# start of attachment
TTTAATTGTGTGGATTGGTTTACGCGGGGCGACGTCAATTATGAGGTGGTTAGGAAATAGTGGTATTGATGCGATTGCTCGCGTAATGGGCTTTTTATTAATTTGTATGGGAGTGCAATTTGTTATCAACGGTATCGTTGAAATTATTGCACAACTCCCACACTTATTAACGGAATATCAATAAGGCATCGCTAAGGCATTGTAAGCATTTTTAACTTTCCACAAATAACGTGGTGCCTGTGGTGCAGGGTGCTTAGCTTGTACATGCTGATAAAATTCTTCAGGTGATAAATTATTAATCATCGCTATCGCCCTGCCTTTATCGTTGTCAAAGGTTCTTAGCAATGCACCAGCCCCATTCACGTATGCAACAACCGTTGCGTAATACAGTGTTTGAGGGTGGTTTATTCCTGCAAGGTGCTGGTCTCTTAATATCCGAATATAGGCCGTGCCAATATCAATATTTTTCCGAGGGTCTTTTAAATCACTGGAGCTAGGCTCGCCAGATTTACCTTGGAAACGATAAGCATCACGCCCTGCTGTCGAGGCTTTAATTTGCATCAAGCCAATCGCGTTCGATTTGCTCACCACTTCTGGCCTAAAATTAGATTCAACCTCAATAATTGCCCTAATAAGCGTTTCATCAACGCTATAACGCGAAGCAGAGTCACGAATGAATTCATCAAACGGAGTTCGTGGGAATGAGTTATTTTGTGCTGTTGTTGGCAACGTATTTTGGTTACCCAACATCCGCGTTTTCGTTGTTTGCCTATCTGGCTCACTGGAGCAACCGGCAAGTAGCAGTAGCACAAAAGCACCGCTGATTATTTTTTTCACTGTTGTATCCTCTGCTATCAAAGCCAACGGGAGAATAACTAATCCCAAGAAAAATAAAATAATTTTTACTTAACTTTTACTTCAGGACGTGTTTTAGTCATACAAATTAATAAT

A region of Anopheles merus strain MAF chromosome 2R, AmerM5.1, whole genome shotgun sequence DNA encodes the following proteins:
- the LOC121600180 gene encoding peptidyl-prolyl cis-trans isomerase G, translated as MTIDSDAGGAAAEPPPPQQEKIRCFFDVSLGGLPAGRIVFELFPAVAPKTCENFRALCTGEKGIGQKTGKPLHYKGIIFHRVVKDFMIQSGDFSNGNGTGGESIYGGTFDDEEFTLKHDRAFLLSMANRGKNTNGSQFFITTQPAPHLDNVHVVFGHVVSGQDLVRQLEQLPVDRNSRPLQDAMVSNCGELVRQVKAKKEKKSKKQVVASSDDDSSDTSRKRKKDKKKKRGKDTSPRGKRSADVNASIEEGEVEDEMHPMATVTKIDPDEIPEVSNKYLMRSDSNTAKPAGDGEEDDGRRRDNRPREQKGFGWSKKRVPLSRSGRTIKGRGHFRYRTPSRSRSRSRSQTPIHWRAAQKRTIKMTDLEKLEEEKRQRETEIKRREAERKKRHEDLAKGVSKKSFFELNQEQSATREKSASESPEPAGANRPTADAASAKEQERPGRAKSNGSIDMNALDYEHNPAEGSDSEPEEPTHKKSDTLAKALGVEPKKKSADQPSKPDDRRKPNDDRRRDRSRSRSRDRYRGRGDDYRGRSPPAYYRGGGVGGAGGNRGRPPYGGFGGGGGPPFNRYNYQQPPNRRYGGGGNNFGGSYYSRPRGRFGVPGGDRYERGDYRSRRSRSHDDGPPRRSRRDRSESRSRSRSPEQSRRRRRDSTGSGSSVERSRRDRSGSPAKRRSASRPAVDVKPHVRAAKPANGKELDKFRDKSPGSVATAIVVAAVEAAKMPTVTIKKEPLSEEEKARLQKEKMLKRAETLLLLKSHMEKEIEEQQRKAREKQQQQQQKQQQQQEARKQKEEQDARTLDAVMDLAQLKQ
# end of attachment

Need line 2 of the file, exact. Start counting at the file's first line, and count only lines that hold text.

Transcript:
A region of Anopheles merus strain MAF chromosome 2R, AmerM5.1, whole genome shotgun sequence DNA encodes the following proteins: